To be the best high street fashion retailer in their market segment through the delivery of quality clothing and accessories and excellent customer service.

Brands Vision

Purpose

Values

Purpose

Values

To provide H&M stakeholders i.e. consumers with affordable quality clothing, whilst providing environmentally sustainable clothing for its indirect stakeholders.

The main brand value of H&M is based on quality through both clothing and customer care. The brand place a huge emphasis on its consumers therefore regularly conduct in-house staff training to ensure that the company values are instilled throughout the organisation.

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BRAND RESOURCES Product Portfolio “H&M’s innovative designers create a broad and diverse selection, which allows H&M to offer fashion for everyone” Home ware H&M have extended their product portfolio by diversifying into the home ware sector. This has been done through distinctively endorsing the line under the H&M brand rather than through the various sub brands that the organisation own. Through undergoing this strategy H&M are able to continue to meet the needs of their existing consumers whilst using the reputation of the

H&M

brand

to

generate

new

consumers within the home ware market segment.

Accessories and Designer Lines In achieving the long-term organisational goals of becoming market leaders within their sector, H&M have expanded and diversified its product offerings by creating sub-cultures which facilitate the use of luxury items and accessories appealing to its consumers emotional and aspirational desires in which luxury brands provide, reinstating the brands promise of fashion and quality.

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Women’s Wear

Men’s Wear

Children’s Wear

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BRAND RESOURCES Brand Architecture Key to brand alignment is the brand architecture in which an organisation sustains; this compromises all the components of a brand such as brand personality, promise and story, visual and operations which ultimately provide the foundations for the brand to be unified into a single structure.

Whitney, 2010, states that brand architecture organises and structures the brand portfolio by specifying the roles and nature of the relationships between the brands. H&M sustains a hybrid brand architecture whereby in comprises aspects of all Monolithic, Endorsed and Branded structures.

The brand concept of H&M “fashion and quality at the best price� is the underlying corporate message running throughout the company’s portfolio providing the initial values and culture throughout its brands, reinforcing the company brands credibility.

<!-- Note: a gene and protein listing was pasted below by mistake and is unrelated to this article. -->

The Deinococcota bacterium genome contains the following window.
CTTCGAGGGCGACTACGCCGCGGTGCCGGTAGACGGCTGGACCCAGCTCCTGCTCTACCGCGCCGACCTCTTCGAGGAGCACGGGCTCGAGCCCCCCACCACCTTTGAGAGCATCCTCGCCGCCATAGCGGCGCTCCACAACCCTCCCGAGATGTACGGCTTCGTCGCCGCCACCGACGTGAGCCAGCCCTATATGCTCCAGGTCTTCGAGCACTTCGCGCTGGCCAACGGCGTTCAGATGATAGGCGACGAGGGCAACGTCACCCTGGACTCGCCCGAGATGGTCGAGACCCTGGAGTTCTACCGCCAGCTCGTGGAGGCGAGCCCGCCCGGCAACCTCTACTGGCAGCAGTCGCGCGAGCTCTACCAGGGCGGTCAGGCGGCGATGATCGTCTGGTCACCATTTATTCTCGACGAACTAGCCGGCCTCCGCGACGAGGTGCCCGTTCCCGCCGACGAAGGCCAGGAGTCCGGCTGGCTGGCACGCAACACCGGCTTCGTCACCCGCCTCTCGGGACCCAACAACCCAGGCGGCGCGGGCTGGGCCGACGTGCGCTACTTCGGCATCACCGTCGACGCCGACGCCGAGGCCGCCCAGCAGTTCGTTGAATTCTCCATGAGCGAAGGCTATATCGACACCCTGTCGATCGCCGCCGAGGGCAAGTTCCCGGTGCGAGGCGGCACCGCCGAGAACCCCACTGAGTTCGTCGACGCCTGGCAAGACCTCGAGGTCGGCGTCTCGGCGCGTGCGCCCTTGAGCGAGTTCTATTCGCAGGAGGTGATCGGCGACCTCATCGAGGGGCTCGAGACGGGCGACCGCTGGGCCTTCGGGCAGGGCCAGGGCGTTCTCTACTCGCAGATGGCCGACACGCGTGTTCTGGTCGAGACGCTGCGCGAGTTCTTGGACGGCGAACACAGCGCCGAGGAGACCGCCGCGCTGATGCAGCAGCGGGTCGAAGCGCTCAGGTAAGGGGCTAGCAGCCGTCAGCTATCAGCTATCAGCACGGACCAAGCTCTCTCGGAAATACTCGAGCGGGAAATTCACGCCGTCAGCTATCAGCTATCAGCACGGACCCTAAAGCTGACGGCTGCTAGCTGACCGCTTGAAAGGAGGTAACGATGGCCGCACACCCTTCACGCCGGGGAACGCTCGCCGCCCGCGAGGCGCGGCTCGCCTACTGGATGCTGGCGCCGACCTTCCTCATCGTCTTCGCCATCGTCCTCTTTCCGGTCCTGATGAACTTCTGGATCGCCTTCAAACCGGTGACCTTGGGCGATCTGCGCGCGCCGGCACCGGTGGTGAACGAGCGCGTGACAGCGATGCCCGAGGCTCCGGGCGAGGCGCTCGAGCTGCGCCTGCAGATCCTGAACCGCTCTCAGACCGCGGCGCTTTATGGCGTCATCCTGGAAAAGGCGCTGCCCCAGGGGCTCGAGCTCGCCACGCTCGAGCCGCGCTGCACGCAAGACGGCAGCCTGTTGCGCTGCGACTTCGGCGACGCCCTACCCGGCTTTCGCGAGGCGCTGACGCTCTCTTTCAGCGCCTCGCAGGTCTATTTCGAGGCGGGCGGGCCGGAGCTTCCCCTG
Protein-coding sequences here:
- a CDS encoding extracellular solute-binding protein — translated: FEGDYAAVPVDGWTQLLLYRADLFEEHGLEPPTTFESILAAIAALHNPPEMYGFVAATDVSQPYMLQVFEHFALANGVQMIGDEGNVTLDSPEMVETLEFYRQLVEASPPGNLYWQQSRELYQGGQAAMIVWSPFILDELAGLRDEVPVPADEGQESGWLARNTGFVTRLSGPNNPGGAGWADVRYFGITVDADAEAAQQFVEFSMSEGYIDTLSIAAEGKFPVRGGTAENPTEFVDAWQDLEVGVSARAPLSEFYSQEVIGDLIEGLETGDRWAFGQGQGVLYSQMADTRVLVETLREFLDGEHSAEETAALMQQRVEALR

However, even though H&M incorporates its company message through all its company brands, there is no direct link or association between H&M and its other brands which leaves the corporate message disoriented and the individual line left freestanding Appendix 12.

In this H&M has allowed its company portfolio to take on a branded structure whereby each of the brands has different names, lifecycles and personalities of their own. In this architecture brands tend to compete with each other. (Brand Strategy and Architecture)

H&M however have positioned each of its company brands in different markets which results in each of the brands competing only with other organisations in its sectors and H&M as the parent brand being able to endorse its product services.

Three of the company brands owned by H&M have been sought with acquisition which provides the opportunity for H&M to preserve the goodwill associated with the acquisition (Brand Strategy and Architecture).

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The fact that H&M has undergone the Hybrid architecture means that even though H&M is the parent company (See Appendix 6) if anything were to go wrong with any of the other brands it will not have any direct impact on H&M as an individual clothing brand.

H&M as an individual brand have several product ranges in which they offer with sub-brands under each of these ranges. The sub-brands provide different cultures for the organisation in regards to the positioning of the products as these are used as a means to differentiate the company’s products to its diverse target groups.